Soldiers assigned to the California National Guard’s 149th Chemical Company deployed to train at the CDP for two weeks in January, training that helped them to better prepare for both their military mission and their civil support mission.
As part of their civil support mission, the 149th’s soldiers are members of the CBRNE-Enhanced Response Force Package (CERF-P). The CERF-P team is part of the Federal response team that falls under the National Guard Bureau and works with the various FEMA regional offices, explained Staff Sgt. John Austin, the noncommissioned officer in charge.
The soldiers took both the Emergency Responder Hazardous Materials Technician for CBRNE Incidents course (ERHM) and the Hazardous Materials Technician for CBRNE Incidents course (HT), both of which will help them in their military and civil support duties.
In the five-day ERHM course, the soldiers received hands-on training in identifying hazardous materials, using advanced surveying and monitoring equipment. They also learned to perform decontamination procedures, all of which helped to prepare them for the ProBoard exam.
“On the military side of it, this brings us about 95 percent complete with our certifications,” explained Sgt. Sara Brown, who serves as the unit’s training, logistical and administrative specialist for their CERF-P mission. Brown explained that their proficiency levels go from the awareness- to operator- to technician-level. “Technician is the highest level that we can get. This training helps us to prepare for our ProBoard certifications. So aside from a couple of individual requirements, this is all the training we need.”
Brown and her fellow soldiers took the ProBoard exam through the Alabama Fire College the end of their first week of training. “The class helped with a portion of the test, but we had to go research some of it on our own.” Brown, a Sonora, Calif. native, is a return CDP student. She took the CDP’s Respiratory Protection: Program Development and Administration course last year.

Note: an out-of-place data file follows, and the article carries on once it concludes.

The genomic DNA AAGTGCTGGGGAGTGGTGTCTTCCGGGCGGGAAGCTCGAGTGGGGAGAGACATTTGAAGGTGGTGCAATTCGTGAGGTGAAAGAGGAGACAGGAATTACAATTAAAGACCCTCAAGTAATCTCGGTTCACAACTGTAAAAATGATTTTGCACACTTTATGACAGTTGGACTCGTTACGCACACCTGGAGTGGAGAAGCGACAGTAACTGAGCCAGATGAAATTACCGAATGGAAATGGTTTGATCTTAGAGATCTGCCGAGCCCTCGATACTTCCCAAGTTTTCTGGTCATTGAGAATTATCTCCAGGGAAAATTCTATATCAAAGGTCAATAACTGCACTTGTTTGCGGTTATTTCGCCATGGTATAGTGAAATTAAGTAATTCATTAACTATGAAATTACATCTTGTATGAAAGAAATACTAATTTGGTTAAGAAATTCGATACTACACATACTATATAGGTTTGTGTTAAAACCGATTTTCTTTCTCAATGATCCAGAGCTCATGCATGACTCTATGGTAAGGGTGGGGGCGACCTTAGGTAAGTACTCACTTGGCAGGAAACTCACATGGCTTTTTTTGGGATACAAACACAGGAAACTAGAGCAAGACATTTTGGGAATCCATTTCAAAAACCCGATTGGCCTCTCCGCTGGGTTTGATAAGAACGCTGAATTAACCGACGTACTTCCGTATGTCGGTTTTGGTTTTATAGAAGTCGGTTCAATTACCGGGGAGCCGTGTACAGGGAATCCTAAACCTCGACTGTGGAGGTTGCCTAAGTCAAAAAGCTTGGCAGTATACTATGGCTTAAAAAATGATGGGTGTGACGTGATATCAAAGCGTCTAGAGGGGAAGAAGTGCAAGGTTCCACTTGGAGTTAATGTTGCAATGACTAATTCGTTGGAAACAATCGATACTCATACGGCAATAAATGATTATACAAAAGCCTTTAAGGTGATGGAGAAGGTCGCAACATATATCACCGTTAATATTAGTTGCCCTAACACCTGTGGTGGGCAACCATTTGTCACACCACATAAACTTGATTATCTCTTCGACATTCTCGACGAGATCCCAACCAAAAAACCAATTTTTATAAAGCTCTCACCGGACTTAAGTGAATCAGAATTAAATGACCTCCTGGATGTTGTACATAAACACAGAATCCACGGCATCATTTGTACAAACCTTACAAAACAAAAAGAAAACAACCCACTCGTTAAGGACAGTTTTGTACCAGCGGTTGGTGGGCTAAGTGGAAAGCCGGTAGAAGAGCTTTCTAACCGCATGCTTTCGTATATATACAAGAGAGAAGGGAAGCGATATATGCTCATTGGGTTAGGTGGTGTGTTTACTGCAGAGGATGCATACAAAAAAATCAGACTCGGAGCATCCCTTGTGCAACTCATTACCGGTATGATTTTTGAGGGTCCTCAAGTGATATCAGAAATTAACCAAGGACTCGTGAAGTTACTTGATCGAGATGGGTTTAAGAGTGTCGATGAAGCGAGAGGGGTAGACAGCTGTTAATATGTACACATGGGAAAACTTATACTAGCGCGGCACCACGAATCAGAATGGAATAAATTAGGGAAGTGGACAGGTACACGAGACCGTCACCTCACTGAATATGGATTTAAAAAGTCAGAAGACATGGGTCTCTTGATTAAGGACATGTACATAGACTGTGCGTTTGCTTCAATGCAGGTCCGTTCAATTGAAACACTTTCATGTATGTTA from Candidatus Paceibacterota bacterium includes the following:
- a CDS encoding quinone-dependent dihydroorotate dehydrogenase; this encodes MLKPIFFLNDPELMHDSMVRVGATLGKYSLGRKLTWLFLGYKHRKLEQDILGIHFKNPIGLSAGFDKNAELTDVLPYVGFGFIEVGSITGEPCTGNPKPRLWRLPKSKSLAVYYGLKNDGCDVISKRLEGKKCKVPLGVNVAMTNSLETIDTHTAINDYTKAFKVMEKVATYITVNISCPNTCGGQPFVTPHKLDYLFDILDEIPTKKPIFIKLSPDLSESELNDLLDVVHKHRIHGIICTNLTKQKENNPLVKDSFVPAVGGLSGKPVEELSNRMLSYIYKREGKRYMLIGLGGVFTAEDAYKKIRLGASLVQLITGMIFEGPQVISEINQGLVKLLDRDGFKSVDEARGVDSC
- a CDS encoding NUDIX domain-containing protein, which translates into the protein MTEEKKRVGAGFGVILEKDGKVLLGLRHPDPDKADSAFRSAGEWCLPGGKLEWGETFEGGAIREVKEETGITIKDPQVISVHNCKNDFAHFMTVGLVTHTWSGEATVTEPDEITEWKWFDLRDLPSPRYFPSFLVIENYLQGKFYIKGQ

During their second week of training, in the five-day HT course, the soldiers participated in hands-on training that taught them to respond to incidents involving a chemical, biological or radiological incident, as well as to extricate and decontaminate survivors of such an incident. The soldiers finished off their fast-paced training week by testing their skills in the Chemical, Ordnance, Biological, and Radiological Training Facility (COBRATF), the nation’s only toxic-chemical training facility dedicated solely to training the nation’s emergency responders. The HT course helped the soldiers prepare for their civil support mission, according to Spc. Michael Garber, the load-out and maintenance specialist for the unit’s CERF-P mission.
“This course is really in-depth with the monitoring for radiological sources and gases,” Garber, a Stockton, Calif., native, explained. “It really focused on why we do it. This training will really help us to perform our mission.
“For many of us, this is a really in-depth refresher. Some of these soldiers have not been to training in five years, so the practical applications are a good hands-on refresher.”
“We are always told ‘This is how you do it,’ but not so much ‘This is why and this is what to look for,’ Brown explained. “So this training is very beneficial in those aspects.”
For Austin, the senior noncommissioned officer in the group, this is his first CDP course; however, he trained at the some of the CDP’s facilities before. Austin joined the Army after completing ROTC. In 1987, he trained at the U.S. Army Chemical Defense Training Facility,that is now the CDP’s COBRATF.
While Austin, also a Stockton native, will retire from the Army soon, he said the training will benefit him in his civilian job, as well. Austin serves as the Senior Emergency Planner for the San Joaquin County (Calif.) Office of Emergency Services. He has also worked as a hazardous materials specialist.
“Because I was a HAZMAT specialist, I have been involved in many different types of HAZMAT situations from waste oil spills on down,” he said. “Just in my county alone, we have lots of opportunities for HAZMAT materials incidents: interstates, railroads and an inland seaport. We also have a chlorine facility and an anhydrous ammonia storage facility.”
Brown, looking at CDP classes from her role as the unit’s training specialist, was already thinking of other CDP courses that would benefit her unit and other units.
“I would absolutely recommend CDP training,” she said. “The CDP has a bunch of different courses here. So, depending on what the unit’s specific mission is, I’m sure they would find a course that’s beneficial to the unit as a whole.
Garber, who has taken other CDP courses, said the CDP is a good environment for their training.
“The [CDP] teachers having the experience,” Garber said. “There’s a difference between a teacher who’s taught stuff, but who hasn’t actually done it in a real-world application. I’m pretty sure all of our instructors have been through it all in the real world numerous times. They take their personal experiences and integrate it into their teaching to make it an enjoyable class.”
Under Title 32 (state support) mission, National Guard soldiers and airmen are eligible to attend fully funded training at the CDP. The Department of Homeland Security funds the training, the student’s travel, lodging and meals.